Sexually transmitted diseases

Sexually transmitted diseases

Many bacteria, viruses, fungi, parasites cause sexually transmitted diseases. The prevalence of these diseases is increasing rapidly all over the world. The World Health Organization (WHO) reports that more than 1 million new cases occur around the world every day. It is known that more than 25 microorganisms defined for today are sexually transmitted and cause diseases.


Urethra is an inflammatory disease of the tubular organ that carries urine out of the bladder.

Factors: Neisseria Gonorrhoeae (Gonorrhea / Gonorrhea), Chlamydia Trachomatis (Chlamydia), Ureaplasma Urealyticum, Trichomanas Vaginalis, Herpes Simplex Virus, Mycoplasma Genitalium

Symptoms: Discharge from the penis / vagina, burning while urinating, frequent urination, itching in the urethra

Diagnosis: Urethritis is diagnosed by observing inflammatory cells (x1000 ≥ 5 leukocytes / hpf in microscopic examination) in the discharge sample examination. Gram staining is done first for differential diagnosis. If gram negative diplococci are seen in gram staining, the agent is Gonorrhea (Gonorrhea). If not seen, it is considered non-gonococcal urethritis. Trichomanas, a parasite, can be viewed directly under a microscope. Active agent separation can be made by methods such as flow culture, antibody tests and PCR.

Treatment: Sensitive antibiotic treatment is initiated for the detected agent. Cephalosporin, azithromycin and quinolone group antibiotics in the treatment of gonorrhea; doxycycline, azithromycin, erythromycin group in non-gonococcal urethritis; Metranidazole treatment is preferred in trichomonas infections. Co-treatment should also be done. However, the main purpose of treatment should be “protection, ie safe sexual intercourse”.

Complications: If left untreated, it may cause complications such as urinary tract strictures, infertility, prostatitis, testicular inflammation (epididymorchitis), meningitis, and endocarditis.


Genital Herpes (Herpes) is a sexually transmitted infection caused by the herpes simplex virus (HSV). Both types of HSV, most often HSV-2, can cause genital herpes (HSV-2: 85-90%, HSV-1: 10-15%).

Symptoms: It takes 1-26 days (average 4 days) for the symptoms to appear after the infection. The virus causes no symptoms in 75% of the cases. The symptoms of the virus in the first infection are different from the symptoms of the virus in recurrent attacks in the future.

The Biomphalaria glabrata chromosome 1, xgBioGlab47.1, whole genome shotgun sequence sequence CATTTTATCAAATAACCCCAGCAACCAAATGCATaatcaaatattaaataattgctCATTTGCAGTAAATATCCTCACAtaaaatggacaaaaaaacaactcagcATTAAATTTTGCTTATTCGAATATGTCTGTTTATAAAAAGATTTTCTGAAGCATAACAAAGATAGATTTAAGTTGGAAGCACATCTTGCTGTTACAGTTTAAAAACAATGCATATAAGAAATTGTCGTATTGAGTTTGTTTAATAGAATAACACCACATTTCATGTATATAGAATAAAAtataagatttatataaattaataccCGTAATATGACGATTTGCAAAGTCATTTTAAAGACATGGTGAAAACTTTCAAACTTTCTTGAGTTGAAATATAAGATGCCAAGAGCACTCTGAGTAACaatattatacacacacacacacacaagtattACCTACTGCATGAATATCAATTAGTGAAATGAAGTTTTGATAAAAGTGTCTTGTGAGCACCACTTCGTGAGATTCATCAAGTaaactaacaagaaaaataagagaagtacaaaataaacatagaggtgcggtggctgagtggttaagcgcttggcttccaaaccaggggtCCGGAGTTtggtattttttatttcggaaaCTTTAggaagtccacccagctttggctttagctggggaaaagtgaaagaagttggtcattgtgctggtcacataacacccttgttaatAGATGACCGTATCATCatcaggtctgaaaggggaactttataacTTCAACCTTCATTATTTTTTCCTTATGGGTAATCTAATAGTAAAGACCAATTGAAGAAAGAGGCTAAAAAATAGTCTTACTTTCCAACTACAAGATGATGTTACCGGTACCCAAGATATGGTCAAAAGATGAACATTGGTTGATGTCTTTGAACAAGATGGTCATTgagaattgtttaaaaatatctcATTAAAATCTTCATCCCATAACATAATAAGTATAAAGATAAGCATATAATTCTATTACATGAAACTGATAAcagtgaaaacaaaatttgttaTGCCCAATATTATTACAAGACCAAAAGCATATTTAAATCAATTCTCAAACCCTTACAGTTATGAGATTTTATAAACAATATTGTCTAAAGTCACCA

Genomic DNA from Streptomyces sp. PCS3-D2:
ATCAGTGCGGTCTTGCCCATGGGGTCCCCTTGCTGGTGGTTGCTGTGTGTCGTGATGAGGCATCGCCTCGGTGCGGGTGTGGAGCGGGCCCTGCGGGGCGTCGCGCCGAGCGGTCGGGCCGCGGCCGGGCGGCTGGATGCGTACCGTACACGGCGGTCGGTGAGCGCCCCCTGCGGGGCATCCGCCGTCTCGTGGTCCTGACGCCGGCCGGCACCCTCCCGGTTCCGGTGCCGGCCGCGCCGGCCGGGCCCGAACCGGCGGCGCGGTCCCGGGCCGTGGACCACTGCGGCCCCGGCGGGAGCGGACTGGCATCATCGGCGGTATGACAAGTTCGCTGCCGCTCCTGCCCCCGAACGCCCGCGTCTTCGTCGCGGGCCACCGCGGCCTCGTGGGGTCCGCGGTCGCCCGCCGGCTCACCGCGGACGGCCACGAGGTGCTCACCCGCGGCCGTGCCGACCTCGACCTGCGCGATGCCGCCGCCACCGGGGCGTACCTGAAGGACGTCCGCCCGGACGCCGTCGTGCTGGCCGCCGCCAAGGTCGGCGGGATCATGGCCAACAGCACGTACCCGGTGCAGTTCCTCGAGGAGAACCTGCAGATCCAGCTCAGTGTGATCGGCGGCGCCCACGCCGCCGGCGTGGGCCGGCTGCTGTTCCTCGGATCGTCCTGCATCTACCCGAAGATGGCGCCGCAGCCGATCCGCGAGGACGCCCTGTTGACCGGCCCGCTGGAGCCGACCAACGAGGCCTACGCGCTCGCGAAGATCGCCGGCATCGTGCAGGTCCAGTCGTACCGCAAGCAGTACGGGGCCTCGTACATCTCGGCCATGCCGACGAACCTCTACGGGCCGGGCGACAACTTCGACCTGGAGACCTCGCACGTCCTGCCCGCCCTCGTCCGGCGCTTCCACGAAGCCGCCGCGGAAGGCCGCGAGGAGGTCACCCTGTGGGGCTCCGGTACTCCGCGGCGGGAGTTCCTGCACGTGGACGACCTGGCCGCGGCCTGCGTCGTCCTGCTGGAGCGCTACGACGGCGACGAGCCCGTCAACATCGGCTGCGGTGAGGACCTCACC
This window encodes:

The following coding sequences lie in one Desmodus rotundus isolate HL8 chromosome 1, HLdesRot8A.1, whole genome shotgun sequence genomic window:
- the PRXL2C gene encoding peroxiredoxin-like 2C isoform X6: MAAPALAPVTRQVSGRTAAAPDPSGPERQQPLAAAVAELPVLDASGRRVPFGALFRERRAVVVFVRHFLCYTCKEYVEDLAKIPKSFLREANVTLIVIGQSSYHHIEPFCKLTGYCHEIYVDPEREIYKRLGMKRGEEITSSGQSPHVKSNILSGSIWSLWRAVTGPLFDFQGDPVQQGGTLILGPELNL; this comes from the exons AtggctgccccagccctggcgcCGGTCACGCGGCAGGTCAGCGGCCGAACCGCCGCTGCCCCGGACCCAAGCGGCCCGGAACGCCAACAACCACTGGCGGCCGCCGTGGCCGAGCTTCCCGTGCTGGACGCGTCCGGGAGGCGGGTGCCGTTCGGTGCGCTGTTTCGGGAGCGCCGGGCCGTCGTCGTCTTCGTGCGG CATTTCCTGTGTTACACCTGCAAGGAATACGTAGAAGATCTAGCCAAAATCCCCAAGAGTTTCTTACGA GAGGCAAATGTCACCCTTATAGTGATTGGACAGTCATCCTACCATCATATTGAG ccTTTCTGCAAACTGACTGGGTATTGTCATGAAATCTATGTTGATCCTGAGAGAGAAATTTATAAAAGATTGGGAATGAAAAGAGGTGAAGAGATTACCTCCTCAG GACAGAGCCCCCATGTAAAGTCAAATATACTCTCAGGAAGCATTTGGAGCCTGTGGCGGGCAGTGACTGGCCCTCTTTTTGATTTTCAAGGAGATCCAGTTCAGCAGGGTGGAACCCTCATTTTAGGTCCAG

First Attack:

  • Painful blisters (vesicles) in and around the genital area or around the anus
  • Painful swelling in the groin area (lymphadenopathy)
  • Flu-like complaints, fever, headache, joint pain

Recurrent Attack: Ulcerated lesions in the genital or anal area

How it is Transmitted: Genital herpes can be transmitted through vaginal, oral (oral) or anal (rectal) intercourse with a person with this disease. Male-to-female transmission is more likely than female-to-male transmission. While this infection is observed in 1 out of every 5 women between the ages of 15-50 worldwide, it is observed in 1 out of 9 people in men. Although the use of condoms for protection reduces the risk, it is not necessarily protective.

Diagnosis: The diagnosis is made by physical examination and laboratory tests (viral culture, PCR test, antibody testing in the blood).

Treatment: Antiviral drugs (acyclovir, valaciclovir) are used for this purpose. These drugs provide faster disappearance of lesions and decrease the number and severity of attacks.


  • The agent is HPV (Human Papilloma Virus)
  • More than thirty types infect the genital system.
  • Visible genital warts are typically caused by HPV Types 6 and 11.
  • For HPV-related cancers (cervix, penis, and anal), asymptomatic strains such as Types 16 and 18 are mainly responsible.
  • It is most commonly transmitted through sexual contact (vaginal, oral, and anal), but it can be transmitted without sexual contact (hand contact,use of common razor or underwear, from mother to baby, etc.)
  • Most of them are asymptomatic (70%).
  • Incubation period is between 3 weeks and 8 months.
  • Diagnosis
    • The diagnosis is made by the appearance of papilledematous (cauliflower-like) brown or reddish lesions.
    • Condulomas are observed as white areas with the application of 3% to 5% acetic acid to the genital area in patients with no lesions (not routinely recommended)
    • Subtyping with HPV-DNA can be done, but not widely used
  • Should we do a biopsy?
    • Routine biopsy is not recommended
    • However, atypical-looking, pigmented, hard or ulcerated warts,
    • Biopsy is recommended for immunocompromised lesions that do not improve after treatment.
  • HPV Vaccine
    • For protection purposes, it is applied to women between the ages of 9–26 (can also be applied to men).
    • Contains eight types of HPV viruses
    • It is administered in 3 doses within 6 months.
  • Treatment
    • There is no treatment method to remove or remove HPV infection from the body, but 90% of viruses disappear from the body within two years.
    • Even if the virus cannot be destroyed, genital warts can be destroyed by various methods.
    • Electrocauterization: the area is anesthetized with local anesthesia and the lesion is burned by electric current.
    • Cryotherapy: freeze the wart with liquid nitrogen
    • Creams: chemically burn the wart tissue
  • Women with genital warts should be screened for cervical canal.
  • Similarly, patients at risk with anal conduloma (HIV, transplant, etc.) should be screened regularly with anal cytology.
  • Those who have lesions in the urinary hole in the penis should be taken into cystoscopic examination in terms of urethra or bladder involvement.


  • AIDS (HIV)

Note: The page content is for informational purposes only, please consult your doctor for diagnosis and treatment.